Guaha na taotao ti yan–ñiha matågo’.
Some people do not like to be told what to do.
Guaha na flores manggof paopao.
Some flowers are very fragrant.
There are many different types of commands in Chamorro. There are affirmative commands, negative commands, indirect commands and ta commands.
As with constructing declarative sentences in Chamorro, to give commands we must take into account the number of people involved and the existence and type of an object. The number of people involved refers to the number of people you are giving the command to, and an object’s type refers to the object being specific or non-specific.
Using UM Verbs
By itself, the infinitive form of the intransitive verb is used to address one or two people.
To address three or more people, we need to use the prefix fan. This prefix is essentially the same as the prefix man used to denote the plural when constructing regular sentences.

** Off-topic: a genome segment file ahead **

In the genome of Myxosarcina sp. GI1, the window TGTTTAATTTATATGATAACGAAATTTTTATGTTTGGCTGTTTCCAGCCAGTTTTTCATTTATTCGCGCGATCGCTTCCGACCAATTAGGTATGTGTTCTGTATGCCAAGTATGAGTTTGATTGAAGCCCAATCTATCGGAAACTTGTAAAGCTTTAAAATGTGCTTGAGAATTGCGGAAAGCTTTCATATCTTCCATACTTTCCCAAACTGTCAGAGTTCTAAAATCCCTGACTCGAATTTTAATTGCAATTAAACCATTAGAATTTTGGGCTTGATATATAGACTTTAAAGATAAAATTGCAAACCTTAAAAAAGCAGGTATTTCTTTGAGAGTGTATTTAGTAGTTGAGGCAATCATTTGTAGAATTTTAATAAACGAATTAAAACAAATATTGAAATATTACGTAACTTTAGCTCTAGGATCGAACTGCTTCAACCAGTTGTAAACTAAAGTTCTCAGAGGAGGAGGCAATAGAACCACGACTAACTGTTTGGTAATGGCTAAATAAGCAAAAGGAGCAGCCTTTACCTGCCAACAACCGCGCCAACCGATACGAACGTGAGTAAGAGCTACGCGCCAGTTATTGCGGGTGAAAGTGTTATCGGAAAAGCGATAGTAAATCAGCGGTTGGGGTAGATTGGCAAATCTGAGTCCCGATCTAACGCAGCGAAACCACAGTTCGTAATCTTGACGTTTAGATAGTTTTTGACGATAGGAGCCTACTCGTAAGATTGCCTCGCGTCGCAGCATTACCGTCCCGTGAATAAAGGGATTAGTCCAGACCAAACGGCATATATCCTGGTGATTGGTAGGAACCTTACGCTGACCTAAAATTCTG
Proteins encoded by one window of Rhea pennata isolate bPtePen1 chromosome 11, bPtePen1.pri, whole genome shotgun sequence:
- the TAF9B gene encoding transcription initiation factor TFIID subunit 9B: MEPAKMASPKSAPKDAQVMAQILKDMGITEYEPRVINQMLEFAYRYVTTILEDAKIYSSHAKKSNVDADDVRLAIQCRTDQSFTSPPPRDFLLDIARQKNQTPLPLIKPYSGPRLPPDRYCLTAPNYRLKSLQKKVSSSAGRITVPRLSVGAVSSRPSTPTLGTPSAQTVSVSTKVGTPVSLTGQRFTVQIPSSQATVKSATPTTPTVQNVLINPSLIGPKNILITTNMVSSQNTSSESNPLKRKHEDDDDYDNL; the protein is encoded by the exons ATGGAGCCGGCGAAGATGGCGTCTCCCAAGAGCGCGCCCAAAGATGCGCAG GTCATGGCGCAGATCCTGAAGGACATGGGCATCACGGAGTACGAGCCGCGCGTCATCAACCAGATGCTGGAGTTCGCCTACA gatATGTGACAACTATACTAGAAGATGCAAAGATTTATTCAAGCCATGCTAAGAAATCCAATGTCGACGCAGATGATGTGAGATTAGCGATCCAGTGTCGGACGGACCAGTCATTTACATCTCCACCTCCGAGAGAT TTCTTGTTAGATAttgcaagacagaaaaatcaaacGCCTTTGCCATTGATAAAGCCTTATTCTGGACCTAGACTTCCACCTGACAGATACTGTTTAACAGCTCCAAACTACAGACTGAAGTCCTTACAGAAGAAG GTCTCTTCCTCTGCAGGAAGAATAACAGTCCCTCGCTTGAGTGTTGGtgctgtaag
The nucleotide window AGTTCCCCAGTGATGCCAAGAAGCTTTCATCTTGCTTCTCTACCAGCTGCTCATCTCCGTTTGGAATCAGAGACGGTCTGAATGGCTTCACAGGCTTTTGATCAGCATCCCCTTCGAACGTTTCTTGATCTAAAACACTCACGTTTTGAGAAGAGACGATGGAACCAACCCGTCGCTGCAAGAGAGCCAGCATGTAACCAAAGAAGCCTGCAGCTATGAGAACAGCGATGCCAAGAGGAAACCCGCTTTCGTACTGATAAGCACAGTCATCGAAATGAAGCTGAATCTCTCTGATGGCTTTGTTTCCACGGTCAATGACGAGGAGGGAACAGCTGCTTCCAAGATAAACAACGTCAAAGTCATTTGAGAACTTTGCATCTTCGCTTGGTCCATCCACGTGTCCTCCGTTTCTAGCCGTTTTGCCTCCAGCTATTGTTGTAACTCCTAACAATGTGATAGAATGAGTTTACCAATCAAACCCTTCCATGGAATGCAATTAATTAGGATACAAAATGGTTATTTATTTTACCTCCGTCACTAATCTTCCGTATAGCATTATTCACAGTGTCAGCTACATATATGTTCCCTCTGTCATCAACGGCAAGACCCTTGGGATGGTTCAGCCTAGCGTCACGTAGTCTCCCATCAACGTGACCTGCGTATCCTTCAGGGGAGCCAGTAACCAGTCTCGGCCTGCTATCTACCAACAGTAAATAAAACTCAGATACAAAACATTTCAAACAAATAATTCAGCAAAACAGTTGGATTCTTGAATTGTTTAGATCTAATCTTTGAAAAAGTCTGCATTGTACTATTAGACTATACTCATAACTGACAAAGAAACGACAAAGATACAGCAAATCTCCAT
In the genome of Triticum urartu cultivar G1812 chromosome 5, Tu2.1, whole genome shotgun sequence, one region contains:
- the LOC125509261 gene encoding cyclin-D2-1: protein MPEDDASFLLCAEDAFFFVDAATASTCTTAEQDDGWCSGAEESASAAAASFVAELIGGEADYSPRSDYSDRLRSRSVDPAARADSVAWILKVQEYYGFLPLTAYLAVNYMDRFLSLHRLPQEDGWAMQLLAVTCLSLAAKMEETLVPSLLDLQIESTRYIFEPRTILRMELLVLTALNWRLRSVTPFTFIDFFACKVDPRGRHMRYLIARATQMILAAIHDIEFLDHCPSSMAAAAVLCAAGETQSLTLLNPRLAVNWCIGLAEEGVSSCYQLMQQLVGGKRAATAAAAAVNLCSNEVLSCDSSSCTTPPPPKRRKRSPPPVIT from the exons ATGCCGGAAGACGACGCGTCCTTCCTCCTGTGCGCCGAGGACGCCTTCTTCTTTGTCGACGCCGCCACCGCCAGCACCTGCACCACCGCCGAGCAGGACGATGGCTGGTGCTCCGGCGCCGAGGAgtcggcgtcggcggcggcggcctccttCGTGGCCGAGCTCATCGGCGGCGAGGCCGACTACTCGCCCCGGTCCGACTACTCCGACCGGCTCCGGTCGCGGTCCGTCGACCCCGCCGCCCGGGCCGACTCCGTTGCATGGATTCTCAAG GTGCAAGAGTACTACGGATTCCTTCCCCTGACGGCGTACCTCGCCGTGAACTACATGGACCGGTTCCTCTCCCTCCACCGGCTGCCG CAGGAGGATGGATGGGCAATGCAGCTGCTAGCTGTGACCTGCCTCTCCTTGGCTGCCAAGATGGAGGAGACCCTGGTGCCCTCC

Using Transitive MAN Verbs
Because the transitive verb takes an object, using the root verb by itself assumes there’s an object.
Kånno’! Eat it!
Taitai! Read it!
Påtik! Kick it!
The actual object can also be mentioned, and because you are using a transitive verb, the object here is specific.
Kånno’ i na’-mu. Eat your food.
Taitai i lepblo-mu. Read your book.
Påtik i petta. Kick the door.
Now, if the object is non-specific or if there is no object, you must turn the transitive command intransitive by adding fan.
Fama’tinas hineksa’! Make rice!
The above examples address only 1 or 2 people. To address three or more, you need to add the prefix man.
Fanmanaitai! (All of you,) read!
Fanmanestudia! (All of you,) study!
Fanmama’tinas hineksa’! (All of you,) make rice!
To order someone not to do something we use the word munga, which means “don’t”, followed by the action. The verb here, no matter the type, must be conjugated in the completed form.
munga + verb
Using UM Verbs
The form of the UM is exactly the same as when conjugating it for a regular
Munga chumochu. Don’t eat.
Munga mañochu. Don’t eat (, all of you!) (3+)
Munga kumuentos. Don’t talk.